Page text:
So what sort of pay-per-view model would ZoSea provide? Yearly event subscriptions? Event-by-event payments? Heat-by-heat payments?
If pay-per-view is not directly brought in, ownership rights are likely to be bought in a similar way to the AFL and NRL in Australia, according to Carr. Given that surfing is a niche market we are not likely to see free-to-air stations invest in the sport and a Foxtel channel such as Fuel TV may buy the rights. This is surely not a better result for the consumer than pay-per-view, given high price of a Foxtel subscription. I bet we are all pretty pleased that we got to watch Kelly Slater’s career for free.
The shifting global media-scape means that it is highly likely that the best surf content will not be free in the near future, according to industry experts. We are seeing this currently take shape in both mainstream and surf media. After years of relentlessly refusing to charge for online content, Fairfax media were obliged to enforce a pay-wall system in March of this year. In the surf world we have also seen the introduction of systems such as Surfline Premium and CoastalWatch Plus. The overarching predicament is as follows:
Is good, low-cost surf content better than a plethora of free tripe?
Media analysts such as Joseph Lasica have pointed out the ‘decoupling’ of journalism and advertising. He describes how the rise of the internet has meant that advertising no longer needs good journalism but good journalism does need advertising to sustain it.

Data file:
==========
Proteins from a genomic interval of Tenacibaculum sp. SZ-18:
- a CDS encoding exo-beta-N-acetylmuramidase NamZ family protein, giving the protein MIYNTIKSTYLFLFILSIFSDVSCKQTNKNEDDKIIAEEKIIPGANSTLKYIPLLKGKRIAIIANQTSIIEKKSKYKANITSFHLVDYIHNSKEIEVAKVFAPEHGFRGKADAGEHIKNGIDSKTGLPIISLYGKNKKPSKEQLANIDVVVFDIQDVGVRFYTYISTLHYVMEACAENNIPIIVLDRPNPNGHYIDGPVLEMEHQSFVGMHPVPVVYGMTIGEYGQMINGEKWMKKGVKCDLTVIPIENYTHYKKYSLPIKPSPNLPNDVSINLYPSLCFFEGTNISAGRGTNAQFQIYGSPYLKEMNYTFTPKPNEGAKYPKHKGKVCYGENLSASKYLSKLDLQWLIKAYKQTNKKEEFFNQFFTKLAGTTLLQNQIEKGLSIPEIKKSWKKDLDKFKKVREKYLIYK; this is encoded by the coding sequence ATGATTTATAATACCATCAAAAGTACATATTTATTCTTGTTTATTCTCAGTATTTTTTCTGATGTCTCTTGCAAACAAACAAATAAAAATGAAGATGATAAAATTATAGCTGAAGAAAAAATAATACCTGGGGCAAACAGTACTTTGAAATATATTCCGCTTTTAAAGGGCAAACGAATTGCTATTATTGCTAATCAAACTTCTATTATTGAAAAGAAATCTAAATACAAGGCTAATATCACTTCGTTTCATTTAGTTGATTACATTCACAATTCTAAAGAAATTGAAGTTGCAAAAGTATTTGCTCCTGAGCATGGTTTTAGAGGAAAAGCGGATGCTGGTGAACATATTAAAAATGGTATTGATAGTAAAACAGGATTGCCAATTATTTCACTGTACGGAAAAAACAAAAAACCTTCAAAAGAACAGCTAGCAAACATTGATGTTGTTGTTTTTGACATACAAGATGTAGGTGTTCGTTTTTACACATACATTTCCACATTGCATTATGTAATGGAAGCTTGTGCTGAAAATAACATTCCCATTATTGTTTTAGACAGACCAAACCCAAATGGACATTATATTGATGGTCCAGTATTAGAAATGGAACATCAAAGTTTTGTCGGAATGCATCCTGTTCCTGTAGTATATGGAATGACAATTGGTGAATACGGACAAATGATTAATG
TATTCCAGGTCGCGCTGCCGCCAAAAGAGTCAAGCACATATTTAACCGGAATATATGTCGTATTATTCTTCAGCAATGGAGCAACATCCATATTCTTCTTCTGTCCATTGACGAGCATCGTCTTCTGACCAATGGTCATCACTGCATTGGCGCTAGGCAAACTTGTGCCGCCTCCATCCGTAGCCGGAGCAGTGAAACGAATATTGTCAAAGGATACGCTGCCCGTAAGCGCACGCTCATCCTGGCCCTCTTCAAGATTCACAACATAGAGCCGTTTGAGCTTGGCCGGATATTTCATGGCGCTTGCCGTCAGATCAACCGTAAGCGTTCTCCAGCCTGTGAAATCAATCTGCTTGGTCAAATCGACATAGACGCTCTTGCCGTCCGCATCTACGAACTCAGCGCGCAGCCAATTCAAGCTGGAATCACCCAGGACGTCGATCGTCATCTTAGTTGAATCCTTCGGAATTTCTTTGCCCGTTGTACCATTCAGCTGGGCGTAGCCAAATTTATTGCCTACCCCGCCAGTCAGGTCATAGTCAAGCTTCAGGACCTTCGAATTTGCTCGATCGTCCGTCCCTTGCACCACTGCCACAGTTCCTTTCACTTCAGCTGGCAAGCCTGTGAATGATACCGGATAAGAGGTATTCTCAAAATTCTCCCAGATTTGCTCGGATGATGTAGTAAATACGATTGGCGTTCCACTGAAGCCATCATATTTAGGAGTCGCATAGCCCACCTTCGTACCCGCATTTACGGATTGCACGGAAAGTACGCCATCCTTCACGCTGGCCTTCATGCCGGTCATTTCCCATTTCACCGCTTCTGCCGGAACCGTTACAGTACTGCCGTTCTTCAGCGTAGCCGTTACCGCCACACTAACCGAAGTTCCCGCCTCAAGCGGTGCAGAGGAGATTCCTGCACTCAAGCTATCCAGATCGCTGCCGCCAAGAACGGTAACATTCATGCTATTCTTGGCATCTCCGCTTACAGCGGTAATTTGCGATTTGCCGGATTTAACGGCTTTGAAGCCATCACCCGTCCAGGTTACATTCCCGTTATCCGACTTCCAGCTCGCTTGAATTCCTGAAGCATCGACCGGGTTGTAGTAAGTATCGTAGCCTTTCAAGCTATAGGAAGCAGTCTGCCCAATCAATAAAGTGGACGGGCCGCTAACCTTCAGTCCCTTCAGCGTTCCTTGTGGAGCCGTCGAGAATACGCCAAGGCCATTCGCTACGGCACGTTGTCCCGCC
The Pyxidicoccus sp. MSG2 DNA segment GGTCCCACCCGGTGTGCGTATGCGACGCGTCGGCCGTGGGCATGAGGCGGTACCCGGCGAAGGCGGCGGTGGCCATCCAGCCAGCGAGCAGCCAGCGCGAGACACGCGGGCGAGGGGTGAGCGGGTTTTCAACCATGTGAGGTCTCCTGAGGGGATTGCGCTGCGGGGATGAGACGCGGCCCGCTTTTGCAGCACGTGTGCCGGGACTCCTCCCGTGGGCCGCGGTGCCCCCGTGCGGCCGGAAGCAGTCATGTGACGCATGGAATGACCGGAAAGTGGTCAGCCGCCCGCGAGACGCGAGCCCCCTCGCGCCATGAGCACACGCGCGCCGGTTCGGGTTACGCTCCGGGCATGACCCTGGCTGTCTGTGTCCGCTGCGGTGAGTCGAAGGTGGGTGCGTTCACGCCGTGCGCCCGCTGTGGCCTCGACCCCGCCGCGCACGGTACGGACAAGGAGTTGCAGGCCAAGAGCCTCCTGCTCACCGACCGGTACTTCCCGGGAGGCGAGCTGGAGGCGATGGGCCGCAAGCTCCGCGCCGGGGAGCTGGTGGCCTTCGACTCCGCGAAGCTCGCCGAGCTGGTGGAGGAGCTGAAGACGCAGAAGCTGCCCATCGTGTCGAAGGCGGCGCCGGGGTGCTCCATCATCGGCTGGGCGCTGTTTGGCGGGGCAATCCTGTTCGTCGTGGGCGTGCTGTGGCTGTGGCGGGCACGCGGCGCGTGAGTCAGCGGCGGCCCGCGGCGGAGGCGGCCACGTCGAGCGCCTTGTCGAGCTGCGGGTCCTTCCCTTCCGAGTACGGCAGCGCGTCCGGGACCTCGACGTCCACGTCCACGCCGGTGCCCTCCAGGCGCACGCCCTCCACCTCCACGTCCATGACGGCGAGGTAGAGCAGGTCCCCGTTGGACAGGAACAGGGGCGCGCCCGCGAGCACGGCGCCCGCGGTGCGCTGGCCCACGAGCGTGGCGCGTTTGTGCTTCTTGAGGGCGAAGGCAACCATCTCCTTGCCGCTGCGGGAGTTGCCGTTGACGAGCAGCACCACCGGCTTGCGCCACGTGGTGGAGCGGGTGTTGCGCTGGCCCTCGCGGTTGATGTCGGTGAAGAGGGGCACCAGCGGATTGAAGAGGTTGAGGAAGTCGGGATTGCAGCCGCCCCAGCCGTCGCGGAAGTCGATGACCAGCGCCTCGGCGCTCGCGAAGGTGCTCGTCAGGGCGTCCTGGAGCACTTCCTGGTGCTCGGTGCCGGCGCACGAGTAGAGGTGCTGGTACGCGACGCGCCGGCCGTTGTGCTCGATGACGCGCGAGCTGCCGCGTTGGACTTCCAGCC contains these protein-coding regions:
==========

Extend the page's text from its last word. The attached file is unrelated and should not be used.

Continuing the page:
“As readers peel away from newspapers and traditional publications in favour of blogs, niche publications, Internet TV and other alternative media, the cost of this disruption is evident for all to see,” said Lasica. “[There is] less in-depth reporting, less investigative journalism, less serious public discourse and fewer foreign news bureaus.”
“In [newspapers’] place [we are seeing] a media distraction machine offering fact-free cubbyholes of comfort to a seriously under-informed nation careening from one national calamity after another,” said the former journalist Lasica. He predicts that we will see more low-quality articles in order to provide advertising space.
With the right business model however, Lasica believes that journalism may prosper. If people are willing to pay for good content then this is what they will receive.
Equally, if the journalism industry is not being floated by advertising and instead being paid for by the consumer, then writers would not be controlled by the agendas of advertisers. Marxist theorists such as Herman and Chomsky point to the fact that advertisers are the key stakeholders in defining what can be discussed in the media. With a decreased reliance on advertisers, Herman and Chomsky imagine that media will importantly be able to be more critical of companies which may have previously set the agenda. In essence, the scholars postulate that the media would be more independent and of a higher quality if consumers paid a little more and restricted the role of advertisers.
Evidently the surf industry is enveloped in a time of systematic overhaul and it is time that we start to think about what surf media really means to us.